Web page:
The "sticks experiment" shows a different outcome for both models as soon as you use sticks on more than 2 different latitudes.Thanks for your response. I shall look into the sticks experiment, although on the FE model the outcome would be the same, as per the Eratosthenes experiment with sticks would too.
As far the Foucault pendulum this requires an electromagnet to keep it in motion. So I'm unclear on what this Foucault pendulum is supposed to prove.
Gyrocompasses I don't fully understand. As for absolute north thats in the same spot for both models.
Try my pizza box experiment on/around September 21st!
The pendulum I have seen was mounted over a solid stone floor, no electromagnets were needed. You may note that neither brass nor lead are magnetic:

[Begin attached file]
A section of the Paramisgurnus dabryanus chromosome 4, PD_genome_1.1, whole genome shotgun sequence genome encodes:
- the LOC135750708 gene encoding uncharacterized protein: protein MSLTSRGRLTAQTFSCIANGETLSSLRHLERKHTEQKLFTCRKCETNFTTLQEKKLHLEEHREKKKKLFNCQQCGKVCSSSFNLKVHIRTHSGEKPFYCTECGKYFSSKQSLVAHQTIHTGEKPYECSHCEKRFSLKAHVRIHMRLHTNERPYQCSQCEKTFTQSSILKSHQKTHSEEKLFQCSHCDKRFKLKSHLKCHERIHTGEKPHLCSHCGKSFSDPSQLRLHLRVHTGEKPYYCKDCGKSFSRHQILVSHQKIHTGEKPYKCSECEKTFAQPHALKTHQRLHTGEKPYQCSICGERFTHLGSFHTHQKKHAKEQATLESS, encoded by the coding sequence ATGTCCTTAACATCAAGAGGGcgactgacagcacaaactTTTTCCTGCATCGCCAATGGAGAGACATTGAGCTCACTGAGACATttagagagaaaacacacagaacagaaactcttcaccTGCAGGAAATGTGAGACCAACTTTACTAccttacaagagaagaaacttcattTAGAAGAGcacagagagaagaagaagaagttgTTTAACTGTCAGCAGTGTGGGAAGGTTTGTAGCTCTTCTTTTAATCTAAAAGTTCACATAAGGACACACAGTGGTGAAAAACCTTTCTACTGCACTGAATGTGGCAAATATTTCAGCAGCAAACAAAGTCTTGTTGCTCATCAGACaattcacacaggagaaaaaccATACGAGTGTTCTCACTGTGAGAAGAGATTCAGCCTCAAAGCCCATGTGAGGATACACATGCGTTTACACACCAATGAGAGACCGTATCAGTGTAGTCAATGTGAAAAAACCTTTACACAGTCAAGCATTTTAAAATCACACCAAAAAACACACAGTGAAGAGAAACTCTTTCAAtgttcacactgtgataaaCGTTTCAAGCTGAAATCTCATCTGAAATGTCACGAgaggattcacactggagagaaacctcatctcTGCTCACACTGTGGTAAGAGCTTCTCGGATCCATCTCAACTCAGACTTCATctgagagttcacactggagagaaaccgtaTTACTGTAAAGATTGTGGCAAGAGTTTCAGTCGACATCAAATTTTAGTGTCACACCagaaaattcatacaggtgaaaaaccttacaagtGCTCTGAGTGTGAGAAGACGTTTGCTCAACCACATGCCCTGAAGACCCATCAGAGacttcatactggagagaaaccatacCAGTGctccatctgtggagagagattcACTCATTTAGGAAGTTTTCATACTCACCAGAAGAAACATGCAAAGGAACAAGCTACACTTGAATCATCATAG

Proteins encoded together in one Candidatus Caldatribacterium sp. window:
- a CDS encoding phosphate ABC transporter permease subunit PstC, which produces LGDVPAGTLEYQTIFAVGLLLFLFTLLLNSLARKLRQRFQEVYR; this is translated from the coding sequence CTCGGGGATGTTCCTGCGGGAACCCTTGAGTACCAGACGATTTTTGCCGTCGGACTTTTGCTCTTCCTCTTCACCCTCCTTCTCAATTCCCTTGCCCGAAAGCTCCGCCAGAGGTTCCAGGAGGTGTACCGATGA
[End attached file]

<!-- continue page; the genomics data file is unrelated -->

The experiment, still visible at the “Musée des Arts et Métiers” (Fig. 1), was then repeated at the Panthéon in March 1851, using a 67-m-long pendulum with a hollow brass sphere, 17 cm in diameter, filled with lead to reach a mass of 28 kg.
A gyrocompass is at its core a spinning object suspended horizontally (e.g. floating on water) but able to rotate freely in the other directions. The axis of rotation of that spinning object will shift and eventually point North. There is no reason for it to do so if the Earth was stationary and unmoving.